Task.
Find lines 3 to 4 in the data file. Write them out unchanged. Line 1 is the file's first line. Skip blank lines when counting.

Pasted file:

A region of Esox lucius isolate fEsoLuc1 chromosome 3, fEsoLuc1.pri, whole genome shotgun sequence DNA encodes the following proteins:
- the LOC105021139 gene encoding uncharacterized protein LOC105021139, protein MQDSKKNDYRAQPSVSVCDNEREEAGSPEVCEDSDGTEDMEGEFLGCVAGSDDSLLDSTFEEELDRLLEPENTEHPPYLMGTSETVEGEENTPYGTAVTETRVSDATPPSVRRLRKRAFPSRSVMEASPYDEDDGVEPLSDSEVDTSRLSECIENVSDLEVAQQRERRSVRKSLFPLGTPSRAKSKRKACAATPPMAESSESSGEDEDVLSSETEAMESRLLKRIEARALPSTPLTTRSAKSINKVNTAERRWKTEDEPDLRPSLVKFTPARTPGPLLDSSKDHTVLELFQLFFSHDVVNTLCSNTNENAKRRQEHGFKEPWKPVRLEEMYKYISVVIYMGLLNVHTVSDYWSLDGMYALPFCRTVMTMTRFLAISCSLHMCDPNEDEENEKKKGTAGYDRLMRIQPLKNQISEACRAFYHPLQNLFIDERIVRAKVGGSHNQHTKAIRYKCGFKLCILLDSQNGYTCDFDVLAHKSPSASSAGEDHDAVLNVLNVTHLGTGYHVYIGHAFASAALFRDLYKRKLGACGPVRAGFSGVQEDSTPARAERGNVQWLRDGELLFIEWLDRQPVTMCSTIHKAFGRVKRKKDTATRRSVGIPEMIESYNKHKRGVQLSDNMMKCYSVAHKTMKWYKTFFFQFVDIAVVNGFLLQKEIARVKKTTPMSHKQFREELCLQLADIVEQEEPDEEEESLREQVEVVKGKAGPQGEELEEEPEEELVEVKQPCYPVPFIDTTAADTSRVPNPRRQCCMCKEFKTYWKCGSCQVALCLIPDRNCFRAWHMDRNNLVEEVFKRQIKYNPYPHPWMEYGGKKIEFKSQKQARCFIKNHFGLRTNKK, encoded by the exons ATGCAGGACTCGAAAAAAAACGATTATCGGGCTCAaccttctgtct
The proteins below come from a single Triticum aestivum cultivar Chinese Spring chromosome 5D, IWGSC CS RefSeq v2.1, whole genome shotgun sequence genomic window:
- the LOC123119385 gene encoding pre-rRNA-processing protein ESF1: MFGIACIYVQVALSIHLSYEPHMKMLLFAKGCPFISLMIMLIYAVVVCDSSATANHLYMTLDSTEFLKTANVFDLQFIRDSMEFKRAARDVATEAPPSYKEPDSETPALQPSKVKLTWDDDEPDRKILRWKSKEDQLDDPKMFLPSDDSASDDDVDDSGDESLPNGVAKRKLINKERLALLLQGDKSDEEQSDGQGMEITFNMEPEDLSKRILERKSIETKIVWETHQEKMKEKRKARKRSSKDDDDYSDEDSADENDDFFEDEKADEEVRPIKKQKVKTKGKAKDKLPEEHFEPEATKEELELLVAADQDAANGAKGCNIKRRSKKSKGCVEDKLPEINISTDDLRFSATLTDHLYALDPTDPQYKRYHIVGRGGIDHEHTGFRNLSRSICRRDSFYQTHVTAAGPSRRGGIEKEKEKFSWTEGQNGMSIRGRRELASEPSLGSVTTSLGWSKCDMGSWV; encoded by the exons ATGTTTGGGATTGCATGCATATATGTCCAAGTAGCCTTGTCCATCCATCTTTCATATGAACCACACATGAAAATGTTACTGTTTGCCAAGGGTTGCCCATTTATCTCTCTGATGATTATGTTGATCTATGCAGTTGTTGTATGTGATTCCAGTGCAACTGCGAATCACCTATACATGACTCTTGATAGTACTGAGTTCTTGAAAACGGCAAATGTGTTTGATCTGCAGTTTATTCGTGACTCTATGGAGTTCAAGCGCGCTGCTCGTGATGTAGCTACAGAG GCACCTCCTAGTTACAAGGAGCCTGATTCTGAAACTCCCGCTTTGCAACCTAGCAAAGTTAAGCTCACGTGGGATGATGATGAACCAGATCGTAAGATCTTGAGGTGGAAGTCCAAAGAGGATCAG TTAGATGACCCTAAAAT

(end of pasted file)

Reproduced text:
The proteins below come from a single Triticum aestivum cultivar Chinese Spring chromosome 5D, IWGSC CS RefSeq v2.1, whole genome shotgun sequence genomic window:
- the LOC123119385 gene encoding pre-rRNA-processing protein ESF1: MFGIACIYVQVALSIHLSYEPHMKMLLFAKGCPFISLMIMLIYAVVVCDSSATANHLYMTLDSTEFLKTANVFDLQFIRDSMEFKRAARDVATEAPPSYKEPDSETPALQPSKVKLTWDDDEPDRKILRWKSKEDQLDDPKMFLPSDDSASDDDVDDSGDESLPNGVAKRKLINKERLALLLQGDKSDEEQSDGQGMEITFNMEPEDLSKRILERKSIETKIVWETHQEKMKEKRKARKRSSKDDDDYSDEDSADENDDFFEDEKADEEVRPIKKQKVKTKGKAKDKLPEEHFEPEATKEELELLVAADQDAANGAKGCNIKRRSKKSKGCVEDKLPEINISTDDLRFSATLTDHLYALDPTDPQYKRYHIVGRGGIDHEHTGFRNLSRSICRRDSFYQTHVTAAGPSRRGGIEKEKEKFSWTEGQNGMSIRGRRELASEPSLGSVTTSLGWSKCDMGSWV; encoded by the exons ATGTTTGGGATTGCATGCATATATGTCCAAGTAGCCTTGTCCATCCATCTTTCATATGAACCACACATGAAAATGTTACTGTTTGCCAAGGGTTGCCCATTTATCTCTCTGATGATTATGTTGATCTATGCAGTTGTTGTATGTGATTCCAGTGCAACTGCGAATCACCTATACATGACTCTTGATAGTACTGAGTTCTTGAAAACGGCAAATGTGTTTGATCTGCAGTTTATTCGTGACTCTATGGAGTTCAAGCGCGCTGCTCGTGATGTAGCTACAGAG GCACCTCCTAGTTACAAGGAGCCTGATTCTGAAACTCCCGCTTTGCAACCTAGCAAAGTTAAGCTCACGTGGGATGATGATGAACCAGATCGTAAGATCTTGAGGTGGAAGTCCAAAGAGGATCAG TTAGATGACCCTAAAAT